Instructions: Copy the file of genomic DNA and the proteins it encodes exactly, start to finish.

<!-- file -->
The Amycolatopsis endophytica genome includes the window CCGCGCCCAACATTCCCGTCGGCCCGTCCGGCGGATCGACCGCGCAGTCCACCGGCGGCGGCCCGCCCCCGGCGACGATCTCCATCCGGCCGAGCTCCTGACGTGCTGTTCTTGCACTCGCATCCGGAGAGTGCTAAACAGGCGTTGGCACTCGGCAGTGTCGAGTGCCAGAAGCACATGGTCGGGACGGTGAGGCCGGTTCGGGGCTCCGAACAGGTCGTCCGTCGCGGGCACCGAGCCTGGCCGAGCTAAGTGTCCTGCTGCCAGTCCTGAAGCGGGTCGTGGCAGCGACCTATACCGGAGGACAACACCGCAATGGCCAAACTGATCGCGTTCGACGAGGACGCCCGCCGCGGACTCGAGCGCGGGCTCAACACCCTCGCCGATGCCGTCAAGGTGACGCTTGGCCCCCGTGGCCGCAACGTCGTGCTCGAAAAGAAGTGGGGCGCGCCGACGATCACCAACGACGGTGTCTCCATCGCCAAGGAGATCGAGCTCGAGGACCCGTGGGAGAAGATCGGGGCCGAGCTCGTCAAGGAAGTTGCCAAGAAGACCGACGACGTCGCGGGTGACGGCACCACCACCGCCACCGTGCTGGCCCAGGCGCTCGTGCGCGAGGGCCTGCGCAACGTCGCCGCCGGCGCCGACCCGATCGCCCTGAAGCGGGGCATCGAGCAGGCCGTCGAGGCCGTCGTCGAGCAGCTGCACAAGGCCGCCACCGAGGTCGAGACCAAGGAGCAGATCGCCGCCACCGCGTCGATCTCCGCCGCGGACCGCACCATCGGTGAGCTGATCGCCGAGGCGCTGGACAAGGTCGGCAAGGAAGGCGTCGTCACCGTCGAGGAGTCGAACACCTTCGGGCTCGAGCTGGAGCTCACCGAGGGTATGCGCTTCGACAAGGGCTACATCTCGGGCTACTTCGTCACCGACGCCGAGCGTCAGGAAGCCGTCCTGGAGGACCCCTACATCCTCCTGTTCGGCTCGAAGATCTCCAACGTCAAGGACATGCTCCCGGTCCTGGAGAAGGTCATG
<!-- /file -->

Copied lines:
The Amycolatopsis endophytica genome includes the window CCGCGCCCAACATTCCCGTCGGCCCGTCCGGCGGATCGACCGCGCAGTCCACCGGCGGCGGCCCGCCCCCGGCGACGATCTCCATCCGGCCGAGCTCCTGACGTGCTGTTCTTGCACTCGCATCCGGAGAGTGCTAAACAGGCGTTGGCACTCGGCAGTGTCGAGTGCCAGAAGCACATGGTCGGGACGGTGAGGCCGGTTCGGGGCTCCGAACAGGTCGTCCGTCGCGGGCACCGAGCCTGGCCGAGCTAAGTGTCCTGCTGCCAGTCCTGAAGCGGGTCGTGGCAGCGACCTATACCGGAGGACAACACCGCAATGGCCAAACTGATCGCGTTCGACGAGGACGCCCGCCGCGGACTCGAGCGCGGGCTCAACACCCTCGCCGATGCCGTCAAGGTGACGCTTGGCCCCCGTGGCCGCAACGTCGTGCTCGAAAAGAAGTGGGGCGCGCCGACGATCACCAACGACGGTGTCTCCATCGCCAAGGAGATCGAGCTCGAGGACCCGTGGGAGAAGATCGGGGCCGAGCTCGTCAAGGAAGTTGCCAAGAAGACCGACGACGTCGCGGGTGACGGCACCACCACCGCCACCGTGCTGGCCCAGGCGCTCGTGCGCGAGGGCCTGCGCAACGTCGCCGCCGGCGCCGACCCGATCGCCCTGAAGCGGGGCATCGAGCAGGCCGTCGAGGCCGTCGTCGAGCAGCTGCACAAGGCCGCCACCGAGGTCGAGACCAAGGAGCAGATCGCCGCCACCGCGTCGATCTCCGCCGCGGACCGCACCATCGGTGAGCTGATCGCCGAGGCGCTGGACAAGGTCGGCAAGGAAGGCGTCGTCACCGTCGAGGAGTCGAACACCTTCGGGCTCGAGCTGGAGCTCACCGAGGGTATGCGCTTCGACAAGGGCTACATCTCGGGCTACTTCGTCACCGACGCCGAGCGTCAGGAAGCCGTCCTGGAGGACCCCTACATCCTCCTGTTCGGCTCGAAGATCTCCAACGTCAAGGACATGCTCCCGGTCCTGGAGAAGGTCATG